Consumption is positively related to stock market wealth but negatively related to taxes and tax rates.
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This statement is true.
We can say that consumers have three choices about what to do with their money. They can use it for consumption. That is, they can spend it to buy goods or services. Second, they can save it. Finally, they can pay it to the government in taxes.
Given these three choices, it is easy to see why consumption is negatively related to taxes and tax rates. If people are having to spend a great deal of their money to pay taxes, they will have less of it to spend on consumption. The same will be true if they worry that tax rates will rise in the near future.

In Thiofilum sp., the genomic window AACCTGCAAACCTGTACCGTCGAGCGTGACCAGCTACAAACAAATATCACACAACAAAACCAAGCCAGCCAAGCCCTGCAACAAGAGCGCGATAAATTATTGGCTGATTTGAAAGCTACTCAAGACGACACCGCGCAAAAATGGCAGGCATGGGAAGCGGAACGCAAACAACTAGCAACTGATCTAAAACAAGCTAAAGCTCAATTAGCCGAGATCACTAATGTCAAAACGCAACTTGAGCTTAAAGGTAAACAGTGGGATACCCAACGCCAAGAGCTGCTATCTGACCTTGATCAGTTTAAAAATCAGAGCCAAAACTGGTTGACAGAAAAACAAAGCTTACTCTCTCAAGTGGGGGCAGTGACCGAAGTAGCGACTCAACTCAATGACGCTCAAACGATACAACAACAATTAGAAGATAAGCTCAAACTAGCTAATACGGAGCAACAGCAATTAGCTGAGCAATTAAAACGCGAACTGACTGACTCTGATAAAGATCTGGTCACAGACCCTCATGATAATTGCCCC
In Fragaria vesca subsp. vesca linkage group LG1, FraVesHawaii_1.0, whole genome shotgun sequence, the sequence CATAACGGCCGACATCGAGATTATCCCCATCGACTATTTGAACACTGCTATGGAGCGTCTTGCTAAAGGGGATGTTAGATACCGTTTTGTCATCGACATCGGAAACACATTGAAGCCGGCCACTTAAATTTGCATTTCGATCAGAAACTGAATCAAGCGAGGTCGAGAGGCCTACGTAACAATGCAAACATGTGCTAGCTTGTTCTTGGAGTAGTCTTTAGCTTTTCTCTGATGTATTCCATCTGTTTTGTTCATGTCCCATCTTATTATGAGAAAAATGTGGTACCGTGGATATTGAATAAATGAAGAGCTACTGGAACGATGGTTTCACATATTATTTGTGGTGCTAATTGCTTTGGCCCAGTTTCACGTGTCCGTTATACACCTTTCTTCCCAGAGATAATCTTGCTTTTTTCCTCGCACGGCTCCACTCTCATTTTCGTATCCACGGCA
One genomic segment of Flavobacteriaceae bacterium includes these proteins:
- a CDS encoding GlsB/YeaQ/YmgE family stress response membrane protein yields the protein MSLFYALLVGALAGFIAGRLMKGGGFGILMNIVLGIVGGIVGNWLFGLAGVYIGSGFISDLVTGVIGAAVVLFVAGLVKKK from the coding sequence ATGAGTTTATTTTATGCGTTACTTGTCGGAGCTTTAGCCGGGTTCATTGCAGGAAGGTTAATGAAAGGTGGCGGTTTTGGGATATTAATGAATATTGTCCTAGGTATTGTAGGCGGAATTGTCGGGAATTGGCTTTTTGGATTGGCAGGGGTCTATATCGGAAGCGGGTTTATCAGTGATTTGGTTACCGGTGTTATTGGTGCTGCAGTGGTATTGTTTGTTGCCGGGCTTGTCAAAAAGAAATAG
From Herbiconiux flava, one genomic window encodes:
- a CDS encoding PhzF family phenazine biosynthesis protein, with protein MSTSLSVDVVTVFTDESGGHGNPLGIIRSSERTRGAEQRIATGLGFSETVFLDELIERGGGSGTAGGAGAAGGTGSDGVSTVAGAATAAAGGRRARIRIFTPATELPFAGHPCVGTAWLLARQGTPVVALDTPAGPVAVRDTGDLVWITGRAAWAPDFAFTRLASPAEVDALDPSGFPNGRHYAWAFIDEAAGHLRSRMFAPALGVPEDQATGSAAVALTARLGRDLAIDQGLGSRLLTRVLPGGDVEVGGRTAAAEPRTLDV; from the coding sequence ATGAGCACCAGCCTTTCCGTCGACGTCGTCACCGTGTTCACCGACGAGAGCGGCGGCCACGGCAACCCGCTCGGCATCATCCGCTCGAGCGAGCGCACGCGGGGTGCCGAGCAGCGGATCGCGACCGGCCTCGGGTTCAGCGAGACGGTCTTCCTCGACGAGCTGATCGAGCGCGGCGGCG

Consumption is positively related to stock market (and all other) wealth. If you are rich because you own a lot of stocks and the stock market is doing well, then you will not feel as much of a need to save when you get more money. You will already feel that you are rich enough and will choose to spend rather than to save.
Stock market wealth allows us to spend our marginal income, thus increasing consumption. Taxes take income away from us and therefore reduce consumption. Therefore, the statement is true.
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